I don’t think Jeff is saying that bloggers can replace that sort of thing, and for what it’s worth I don’t think that you really think he’s saying that either. I guess I’m saying that it seemed like a bit of a cheap shot, especially since the rest of your post makes a lot of worthwhile points (many of which I think Jeff would agree with).

  8. Mathew, first of all, I think the blogosphere should have a moratorium on the use of the term “straw man” as the set up every “here’s why I disagree with you” post. It’s way overused and misused as a rhetorical device. (But that’s a separate issue.)

    I don’t attribute the “sledgehammer” approach to even a fraction of the citizen journalism movement. As I said in my update above, most everyone is on the same page.

    With all due respect to Jeff — I did say I thought he was half right — he uses the term “dinosaur” to describe old media. Dinosaurs symbolize the path to extinction. If what he has in mind is “reinvigoration” and “extension,” that’s not something I’ve picked up in reading what he’s written.

    Perhaps I need to read him and others more carefully. And/or they need to choose their language more carefully.

  9. [...] Publishing 2.0 » A Challenge to Citizen Journalism Brings togther some good analysis. (tags: citizen journalism) [...]

  10. I’m late to the party, but readers might enjoy:

    “Citizen Media” Skeptical Questions

    “What’s so superultrafantastic about being an unpaid freelancer?”

  11. Lives in Focus is another example of ‘donation driven blog journalism’. Sandeep raised around $6,000 for him and a photographer to go to India and report on the plight of the HIV+ population affected by changes in Indian patent law. Fascinating multimedia project. Shows what can be done, and done better than old media, on a limited budget. I interviewed him specifically about how this model could be used by other journalists with possible involvement of newspapers etc. if you’re interested, the audio’s here.

  12. [...] News 2.0 is Not Journalism 2.0 I’ve been working on a column called “News 2.0 is Not Journalism 2.0″ It’s a riff on things I’ve see Om Malik, Scott Karp, and Paul Montgomery have been saying about news 2.0 mashups. So this post is mostly me thinking out loud. As a journalist, I’ve watched the news 2.0 paradigm with much interest but also a little dissapointment. The great part about Web 2.0 is that it focuses on the user and allowing the user to slice-and-dice information how they want it. This is particularly true of news 2.0 sites like reddit, tailrank, digg, etc. (leaving alone for now that I don’t think all these sites are “news” 2.0.) This ability speaks to a great need online: Context. The search for context runs like a bold trend line through the recent history of the Internet. Get what you want, how you want it. Your way, right away. Like Burger King, but with a yellow fade technique. Ritzy. But what news 2.0 sites are missing, with the exception of one or two, is original journalism. You know why? Because it’s hard. This is why Newsvine and Topix have such great opportunities, and where they can truly demonstrate how different they are from sites like digg. They’re already concentrating on the news, and they’ve already got user-generated content. Imagine if they employed real journalists as well. I remember back in, what, 1997, when news.com came along, everybody thought they were insane to compete as newsmakers. But look what happened. They started breaking stories. How amazing would it be to see a site like Newsvine not only have the best discussions and the best amateur journalism, but also hard-hitting investigative journalism, or original breaking news. This is where the true value is: At the intersection of what has been histroically two different markets/industries, news and technology. One company is already starting down this road. Yahoo, with Kevin Sites and Richard Bangs, is poised to break into news journalism. All they’d need is Newsvine and a journalist or two. [...]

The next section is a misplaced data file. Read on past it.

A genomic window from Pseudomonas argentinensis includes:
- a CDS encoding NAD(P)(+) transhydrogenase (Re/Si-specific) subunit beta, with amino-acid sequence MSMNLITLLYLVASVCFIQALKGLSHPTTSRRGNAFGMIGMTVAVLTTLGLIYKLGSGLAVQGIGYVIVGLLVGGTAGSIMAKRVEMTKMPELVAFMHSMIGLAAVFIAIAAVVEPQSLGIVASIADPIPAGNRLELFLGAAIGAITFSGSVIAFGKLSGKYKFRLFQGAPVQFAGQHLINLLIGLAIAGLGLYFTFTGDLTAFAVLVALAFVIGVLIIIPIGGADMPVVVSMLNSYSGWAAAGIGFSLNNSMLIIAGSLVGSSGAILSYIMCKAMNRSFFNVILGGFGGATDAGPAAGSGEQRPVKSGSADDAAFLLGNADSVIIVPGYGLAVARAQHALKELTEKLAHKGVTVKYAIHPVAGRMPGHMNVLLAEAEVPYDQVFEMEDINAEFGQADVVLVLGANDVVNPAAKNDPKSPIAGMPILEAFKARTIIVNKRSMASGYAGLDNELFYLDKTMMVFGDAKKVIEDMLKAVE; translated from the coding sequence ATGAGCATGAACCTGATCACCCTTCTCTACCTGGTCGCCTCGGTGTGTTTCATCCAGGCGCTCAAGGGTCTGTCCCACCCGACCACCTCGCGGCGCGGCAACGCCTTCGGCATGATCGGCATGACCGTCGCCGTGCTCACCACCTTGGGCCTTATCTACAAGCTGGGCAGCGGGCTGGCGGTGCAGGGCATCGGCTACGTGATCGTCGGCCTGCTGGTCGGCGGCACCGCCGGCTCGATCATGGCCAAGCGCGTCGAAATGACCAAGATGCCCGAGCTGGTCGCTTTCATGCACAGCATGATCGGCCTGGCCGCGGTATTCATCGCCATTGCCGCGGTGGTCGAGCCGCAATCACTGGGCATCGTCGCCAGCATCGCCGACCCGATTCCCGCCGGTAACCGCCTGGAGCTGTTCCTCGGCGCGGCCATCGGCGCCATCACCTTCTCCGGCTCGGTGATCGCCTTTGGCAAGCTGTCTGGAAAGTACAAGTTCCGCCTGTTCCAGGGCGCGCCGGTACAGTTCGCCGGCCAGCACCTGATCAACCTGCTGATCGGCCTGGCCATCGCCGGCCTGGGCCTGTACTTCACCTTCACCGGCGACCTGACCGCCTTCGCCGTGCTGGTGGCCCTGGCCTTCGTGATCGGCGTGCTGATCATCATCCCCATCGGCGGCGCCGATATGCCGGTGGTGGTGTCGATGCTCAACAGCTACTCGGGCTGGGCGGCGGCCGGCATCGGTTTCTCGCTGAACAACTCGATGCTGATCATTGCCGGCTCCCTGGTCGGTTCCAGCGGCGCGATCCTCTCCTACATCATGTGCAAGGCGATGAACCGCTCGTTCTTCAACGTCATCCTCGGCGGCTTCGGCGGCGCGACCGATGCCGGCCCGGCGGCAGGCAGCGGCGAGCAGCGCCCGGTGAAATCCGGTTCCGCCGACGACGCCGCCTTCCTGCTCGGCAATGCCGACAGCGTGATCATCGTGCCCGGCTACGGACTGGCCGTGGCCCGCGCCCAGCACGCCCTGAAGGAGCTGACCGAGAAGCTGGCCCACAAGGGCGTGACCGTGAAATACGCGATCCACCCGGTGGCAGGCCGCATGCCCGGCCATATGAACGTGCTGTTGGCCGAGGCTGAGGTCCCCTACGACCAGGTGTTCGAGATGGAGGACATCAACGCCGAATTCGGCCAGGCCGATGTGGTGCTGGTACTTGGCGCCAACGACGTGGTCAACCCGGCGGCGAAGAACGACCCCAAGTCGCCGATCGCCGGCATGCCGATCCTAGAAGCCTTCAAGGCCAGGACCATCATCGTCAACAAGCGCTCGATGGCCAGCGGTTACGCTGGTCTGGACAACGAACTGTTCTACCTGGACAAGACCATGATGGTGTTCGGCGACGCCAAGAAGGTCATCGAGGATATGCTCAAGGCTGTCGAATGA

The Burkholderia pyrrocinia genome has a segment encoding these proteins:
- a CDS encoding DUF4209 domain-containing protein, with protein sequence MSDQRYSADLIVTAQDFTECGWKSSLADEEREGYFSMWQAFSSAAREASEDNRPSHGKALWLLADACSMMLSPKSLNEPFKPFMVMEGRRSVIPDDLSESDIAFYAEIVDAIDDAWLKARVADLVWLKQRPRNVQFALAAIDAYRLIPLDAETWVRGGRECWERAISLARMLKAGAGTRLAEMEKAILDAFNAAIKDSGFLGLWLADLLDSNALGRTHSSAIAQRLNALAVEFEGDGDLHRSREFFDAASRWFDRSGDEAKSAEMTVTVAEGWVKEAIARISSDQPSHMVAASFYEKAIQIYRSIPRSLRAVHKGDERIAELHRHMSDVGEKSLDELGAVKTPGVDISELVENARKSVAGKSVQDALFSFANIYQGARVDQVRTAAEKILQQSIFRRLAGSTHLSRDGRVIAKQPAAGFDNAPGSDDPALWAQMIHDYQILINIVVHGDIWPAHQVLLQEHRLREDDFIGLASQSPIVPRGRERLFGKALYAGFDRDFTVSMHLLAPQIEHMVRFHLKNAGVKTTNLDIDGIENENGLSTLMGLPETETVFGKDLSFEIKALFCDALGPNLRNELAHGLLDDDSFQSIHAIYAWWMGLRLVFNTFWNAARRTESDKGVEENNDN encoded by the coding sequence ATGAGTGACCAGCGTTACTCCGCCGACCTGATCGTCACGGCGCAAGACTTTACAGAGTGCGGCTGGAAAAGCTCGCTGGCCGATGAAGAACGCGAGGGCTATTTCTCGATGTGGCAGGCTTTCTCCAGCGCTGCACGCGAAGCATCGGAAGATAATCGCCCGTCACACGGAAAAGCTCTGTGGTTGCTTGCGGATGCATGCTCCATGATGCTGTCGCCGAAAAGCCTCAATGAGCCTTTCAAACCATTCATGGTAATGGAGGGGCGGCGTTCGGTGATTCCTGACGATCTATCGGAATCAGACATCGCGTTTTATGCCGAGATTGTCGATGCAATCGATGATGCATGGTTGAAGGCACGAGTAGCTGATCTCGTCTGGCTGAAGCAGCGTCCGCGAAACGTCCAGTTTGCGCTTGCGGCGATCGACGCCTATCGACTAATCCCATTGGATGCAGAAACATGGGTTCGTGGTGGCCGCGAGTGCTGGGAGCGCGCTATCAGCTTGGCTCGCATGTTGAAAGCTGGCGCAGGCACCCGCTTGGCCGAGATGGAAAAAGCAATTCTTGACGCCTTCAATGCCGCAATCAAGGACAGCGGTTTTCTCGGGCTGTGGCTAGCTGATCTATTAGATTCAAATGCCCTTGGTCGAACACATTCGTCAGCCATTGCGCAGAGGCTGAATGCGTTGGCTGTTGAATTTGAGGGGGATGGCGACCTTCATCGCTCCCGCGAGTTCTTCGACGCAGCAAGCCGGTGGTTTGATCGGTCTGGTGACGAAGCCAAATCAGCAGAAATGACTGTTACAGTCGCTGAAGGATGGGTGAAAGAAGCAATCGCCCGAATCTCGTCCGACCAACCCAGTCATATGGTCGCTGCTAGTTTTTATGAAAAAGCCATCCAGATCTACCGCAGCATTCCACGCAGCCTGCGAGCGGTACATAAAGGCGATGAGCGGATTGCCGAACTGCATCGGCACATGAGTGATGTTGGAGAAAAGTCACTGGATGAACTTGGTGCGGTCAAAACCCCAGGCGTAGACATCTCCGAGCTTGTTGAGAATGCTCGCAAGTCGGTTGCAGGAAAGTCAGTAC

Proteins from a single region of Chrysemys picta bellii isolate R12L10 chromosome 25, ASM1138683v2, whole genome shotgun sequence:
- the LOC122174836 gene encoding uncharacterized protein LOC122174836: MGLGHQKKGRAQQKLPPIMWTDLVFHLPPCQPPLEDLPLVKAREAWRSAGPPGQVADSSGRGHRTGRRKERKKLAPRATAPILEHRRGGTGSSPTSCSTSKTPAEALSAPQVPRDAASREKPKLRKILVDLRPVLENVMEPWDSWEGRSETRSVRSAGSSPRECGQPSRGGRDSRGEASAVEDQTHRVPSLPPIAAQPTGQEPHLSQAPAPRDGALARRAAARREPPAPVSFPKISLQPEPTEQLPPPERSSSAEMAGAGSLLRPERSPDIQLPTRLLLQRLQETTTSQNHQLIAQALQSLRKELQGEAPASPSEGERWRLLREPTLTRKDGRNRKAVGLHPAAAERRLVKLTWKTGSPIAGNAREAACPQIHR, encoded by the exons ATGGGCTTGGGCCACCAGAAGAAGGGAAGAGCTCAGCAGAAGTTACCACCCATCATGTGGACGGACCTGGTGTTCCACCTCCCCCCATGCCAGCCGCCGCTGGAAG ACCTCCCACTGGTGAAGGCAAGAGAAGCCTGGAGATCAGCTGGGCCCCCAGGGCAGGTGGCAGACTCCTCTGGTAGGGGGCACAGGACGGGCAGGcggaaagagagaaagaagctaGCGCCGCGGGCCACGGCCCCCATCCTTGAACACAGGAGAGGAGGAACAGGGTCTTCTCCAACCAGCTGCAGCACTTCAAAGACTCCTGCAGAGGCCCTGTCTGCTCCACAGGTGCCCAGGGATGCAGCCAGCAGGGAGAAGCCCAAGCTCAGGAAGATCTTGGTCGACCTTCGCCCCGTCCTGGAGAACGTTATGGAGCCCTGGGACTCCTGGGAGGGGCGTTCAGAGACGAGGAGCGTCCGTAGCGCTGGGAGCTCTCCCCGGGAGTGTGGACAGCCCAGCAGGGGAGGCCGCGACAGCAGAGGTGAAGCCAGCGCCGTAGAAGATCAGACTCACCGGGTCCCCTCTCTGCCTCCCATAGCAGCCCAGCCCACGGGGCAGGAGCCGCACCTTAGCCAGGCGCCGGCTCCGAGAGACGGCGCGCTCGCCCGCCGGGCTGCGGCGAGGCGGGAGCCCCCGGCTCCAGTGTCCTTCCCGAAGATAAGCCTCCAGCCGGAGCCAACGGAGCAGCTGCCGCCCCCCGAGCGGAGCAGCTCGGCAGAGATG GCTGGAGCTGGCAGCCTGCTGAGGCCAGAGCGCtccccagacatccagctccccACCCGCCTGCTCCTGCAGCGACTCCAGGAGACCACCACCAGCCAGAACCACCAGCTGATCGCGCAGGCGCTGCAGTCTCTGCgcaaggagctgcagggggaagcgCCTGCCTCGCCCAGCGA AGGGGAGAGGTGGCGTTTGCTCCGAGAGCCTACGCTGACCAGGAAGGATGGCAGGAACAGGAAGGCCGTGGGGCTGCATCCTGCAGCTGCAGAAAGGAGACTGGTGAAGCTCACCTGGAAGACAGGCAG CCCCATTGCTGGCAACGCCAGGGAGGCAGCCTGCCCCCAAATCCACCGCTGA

13. [...] A challenge to citizen journalism from the blog Publishing 2.0. One question he asks: Will cit-j produce more Mike Kellys? That would be Mike Kelly, famous UNH grad and unfortunately the first American journalist to die in Iraq. [...]

  14. [...] Publishing 2.0 » A Challenge to Citizen Journalism Says: February 1st, 2006 at 12:38 pm [...]